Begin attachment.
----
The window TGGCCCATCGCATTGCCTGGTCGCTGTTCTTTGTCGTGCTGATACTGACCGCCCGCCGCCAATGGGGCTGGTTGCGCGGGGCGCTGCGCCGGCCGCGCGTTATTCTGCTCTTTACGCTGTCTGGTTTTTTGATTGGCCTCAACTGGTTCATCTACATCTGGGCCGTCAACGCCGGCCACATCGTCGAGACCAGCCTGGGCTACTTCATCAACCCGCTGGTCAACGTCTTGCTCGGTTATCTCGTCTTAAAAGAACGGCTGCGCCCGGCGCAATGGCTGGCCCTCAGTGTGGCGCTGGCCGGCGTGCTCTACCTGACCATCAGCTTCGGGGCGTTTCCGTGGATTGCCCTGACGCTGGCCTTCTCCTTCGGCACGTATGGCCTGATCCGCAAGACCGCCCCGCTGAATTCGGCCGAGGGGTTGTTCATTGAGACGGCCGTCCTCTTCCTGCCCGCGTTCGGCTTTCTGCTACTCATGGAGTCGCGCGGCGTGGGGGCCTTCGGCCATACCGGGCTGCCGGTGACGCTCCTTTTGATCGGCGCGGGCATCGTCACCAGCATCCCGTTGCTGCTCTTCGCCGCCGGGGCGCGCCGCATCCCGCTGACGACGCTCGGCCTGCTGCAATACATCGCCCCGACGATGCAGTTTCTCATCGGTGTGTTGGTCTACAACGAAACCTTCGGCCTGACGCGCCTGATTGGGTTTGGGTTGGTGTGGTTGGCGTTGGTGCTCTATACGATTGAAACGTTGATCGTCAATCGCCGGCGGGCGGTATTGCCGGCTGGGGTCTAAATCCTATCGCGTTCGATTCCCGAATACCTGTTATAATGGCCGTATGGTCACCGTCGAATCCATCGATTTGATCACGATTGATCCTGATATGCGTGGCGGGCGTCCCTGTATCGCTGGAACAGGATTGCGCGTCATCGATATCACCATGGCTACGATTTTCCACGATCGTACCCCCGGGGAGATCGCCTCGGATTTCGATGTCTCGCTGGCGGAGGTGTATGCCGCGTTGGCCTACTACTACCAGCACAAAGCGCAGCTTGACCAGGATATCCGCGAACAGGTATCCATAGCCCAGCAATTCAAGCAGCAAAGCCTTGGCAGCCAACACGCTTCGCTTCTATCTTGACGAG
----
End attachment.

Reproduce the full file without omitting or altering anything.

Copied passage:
The window TGGCCCATCGCATTGCCTGGTCGCTGTTCTTTGTCGTGCTGATACTGACCGCCCGCCGCCAATGGGGCTGGTTGCGCGGGGCGCTGCGCCGGCCGCGCGTTATTCTGCTCTTTACGCTGTCTGGTTTTTTGATTGGCCTCAACTGGTTCATCTACATCTGGGCCGTCAACGCCGGCCACATCGTCGAGACCAGCCTGGGCTACTTCATCAACCCGCTGGTCAACGTCTTGCTCGGTTATCTCGTCTTAAAAGAACGGCTGCGCCCGGCGCAATGGCTGGCCCTCAGTGTGGCGCTGGCCGGCGTGCTCTACCTGACCATCAGCTTCGGGGCGTTTCCGTGGATTGCCCTGACGCTGGCCTTCTCCTTCGGCACGTATGGCCTGATCCGCAAGACCGCCCCGCTGAATTCGGCCGAGGGGTTGTTCATTGAGACGGCCGTCCTCTTCCTGCCCGCGTTCGGCTTTCTGCTACTCATGGAGTCGCGCGGCGTGGGGGCCTTCGGCCATACCGGGCTGCCGGTGACGCTCCTTTTGATCGGCGCGGGCATCGTCACCAGCATCCCGTTGCTGCTCTTCGCCGCCGGGGCGCGCCGCATCCCGCTGACGACGCTCGGCCTGCTGCAATACATCGCCCCGACGATGCAGTTTCTCATCGGTGTGTTGGTCTACAACGAAACCTTCGGCCTGACGCGCCTGATTGGGTTTGGGTTGGTGTGGTTGGCGTTGGTGCTCTATACGATTGAAACGTTGATCGTCAATCGCCGGCGGGCGGTATTGCCGGCTGGGGTCTAAATCCTATCGCGTTCGATTCCCGAATACCTGTTATAATGGCCGTATGGTCACCGTCGAATCCATCGATTTGATCACGATTGATCCTGATATGCGTGGCGGGCGTCCCTGTATCGCTGGAACAGGATTGCGCGTCATCGATATCACCATGGCTACGATTTTCCACGATCGTACCCCCGGGGAGATCGCCTCGGATTTCGATGTCTCGCTGGCGGAGGTGTATGCCGCGTTGGCCTACTACTACCAGCACAAAGCGCAGCTTGACCAGGATATCCGCGAACAGGTATCCATAGCCCAGCAATTCAAGCAGCAAAGCCTTGGCAGCCAACACGCTTCGCTTCTATCTTGACGAG